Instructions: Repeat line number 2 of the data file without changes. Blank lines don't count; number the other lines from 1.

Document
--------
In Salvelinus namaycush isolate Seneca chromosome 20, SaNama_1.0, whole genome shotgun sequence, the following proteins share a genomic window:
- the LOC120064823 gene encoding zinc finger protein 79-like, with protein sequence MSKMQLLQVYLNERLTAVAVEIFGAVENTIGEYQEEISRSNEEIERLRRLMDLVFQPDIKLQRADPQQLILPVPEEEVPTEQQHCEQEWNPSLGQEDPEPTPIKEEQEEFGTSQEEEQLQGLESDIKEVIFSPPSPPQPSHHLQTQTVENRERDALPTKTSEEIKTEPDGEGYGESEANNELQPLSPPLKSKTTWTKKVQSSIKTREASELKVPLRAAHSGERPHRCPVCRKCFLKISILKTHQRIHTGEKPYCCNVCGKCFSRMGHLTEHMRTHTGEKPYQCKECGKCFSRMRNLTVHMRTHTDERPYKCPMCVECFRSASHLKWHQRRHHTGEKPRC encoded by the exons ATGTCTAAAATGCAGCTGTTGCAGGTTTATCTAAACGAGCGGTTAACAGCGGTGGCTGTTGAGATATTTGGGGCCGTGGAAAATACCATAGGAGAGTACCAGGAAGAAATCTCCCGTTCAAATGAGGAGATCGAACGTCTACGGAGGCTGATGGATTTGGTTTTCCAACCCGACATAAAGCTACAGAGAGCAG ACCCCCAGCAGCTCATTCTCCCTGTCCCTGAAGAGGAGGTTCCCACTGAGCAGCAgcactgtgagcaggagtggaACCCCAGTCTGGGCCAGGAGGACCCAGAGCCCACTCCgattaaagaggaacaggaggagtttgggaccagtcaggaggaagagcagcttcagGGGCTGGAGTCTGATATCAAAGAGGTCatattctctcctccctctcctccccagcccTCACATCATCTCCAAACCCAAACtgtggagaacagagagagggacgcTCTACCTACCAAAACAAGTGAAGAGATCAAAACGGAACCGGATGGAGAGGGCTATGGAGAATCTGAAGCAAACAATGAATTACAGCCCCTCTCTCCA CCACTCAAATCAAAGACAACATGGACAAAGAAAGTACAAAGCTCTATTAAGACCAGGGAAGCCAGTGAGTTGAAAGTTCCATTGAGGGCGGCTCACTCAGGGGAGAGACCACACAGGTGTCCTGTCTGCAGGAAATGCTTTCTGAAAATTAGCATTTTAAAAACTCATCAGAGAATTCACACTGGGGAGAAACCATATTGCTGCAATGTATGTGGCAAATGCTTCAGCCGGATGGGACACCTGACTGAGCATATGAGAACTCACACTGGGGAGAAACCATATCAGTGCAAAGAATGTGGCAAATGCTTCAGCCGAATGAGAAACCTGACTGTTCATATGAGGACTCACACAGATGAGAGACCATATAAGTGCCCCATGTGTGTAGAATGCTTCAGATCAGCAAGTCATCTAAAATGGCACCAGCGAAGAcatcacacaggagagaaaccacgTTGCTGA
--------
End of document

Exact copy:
- the LOC120064823 gene encoding zinc finger protein 79-like, with protein sequence MSKMQLLQVYLNERLTAVAVEIFGAVENTIGEYQEEISRSNEEIERLRRLMDLVFQPDIKLQRADPQQLILPVPEEEVPTEQQHCEQEWNPSLGQEDPEPTPIKEEQEEFGTSQEEEQLQGLESDIKEVIFSPPSPPQPSHHLQTQTVENRERDALPTKTSEEIKTEPDGEGYGESEANNELQPLSPPLKSKTTWTKKVQSSIKTREASELKVPLRAAHSGERPHRCPVCRKCFLKISILKTHQRIHTGEKPYCCNVCGKCFSRMGHLTEHMRTHTGEKPYQCKECGKCFSRMRNLTVHMRTHTDERPYKCPMCVECFRSASHLKWHQRRHHTGEKPRC encoded by the exons ATGTCTAAAATGCAGCTGTTGCAGGTTTATCTAAACGAGCGGTTAACAGCGGTGGCTGTTGAGATATTTGGGGCCGTGGAAAATACCATAGGAGAGTACCAGGAAGAAATCTCCCGTTCAAATGAGGAGATCGAACGTCTACGGAGGCTGATGGATTTGGTTTTCCAACCCGACATAAAGCTACAGAGAGCAG ACCCCCAGCAGCTCATTCTCCCTGTCCCTGAAGAGGAGGTTCCCACTGAGCAGCAgcactgtgagcaggagtggaACCCCAGTCTGGGCCAGGAGGACCCAGAGCCCACTCCgattaaagaggaacaggaggagtttgggaccagtcaggaggaagagcagcttcagGGGCTGGAGTCTGATATCAAAGAGGTCatattctctcctccctctcctccccagcccTCACATCATCTCCAAACCCAAACtgtggagaacagagagagggacgcTCTACCTACCAAAACAAGTGAAGAGATCAAAACGGAACCGGATGGAGAGGGCTATGGAGAATCTGAAGCAAACAATGAATTACAGCCCCTCTCTCCA CCACTCAAATCAAAGACAACATGGACAAAGAAAGTACAAAGCTCTATTAAGACCAGGGAAGCCAGTGAGTTGAAAGTTCCATTGAGGGCGGCTCACTCAGGGGAGAGACCACACAGGTGTCCTGTCTGCAGGAAATGCTTTCTGAAAATTAGCATTTTAAAAACTCATCAGAGAATTCACACTGGGGAGAAACCATATTGCTGCAATGTATGTGGCAAATGCTTCAGCCGGATGGGACACCTGACTGAGCATATGAGAACTCACACTGGGGAGAAACCATATCAGTGCAAAGAATGTGGCAAATGCTTCAGCCGAATGAGAAACCTGACTGTTCATATGAGGACTCACACAGATGAGAGACCATATAAGTGCCCCATGTGTGTAGAATGCTTCAGATCAGCAAGTCATCTAAAATGGCACCAGCGAAGAcatcacacaggagagaaaccacgTTGCTGA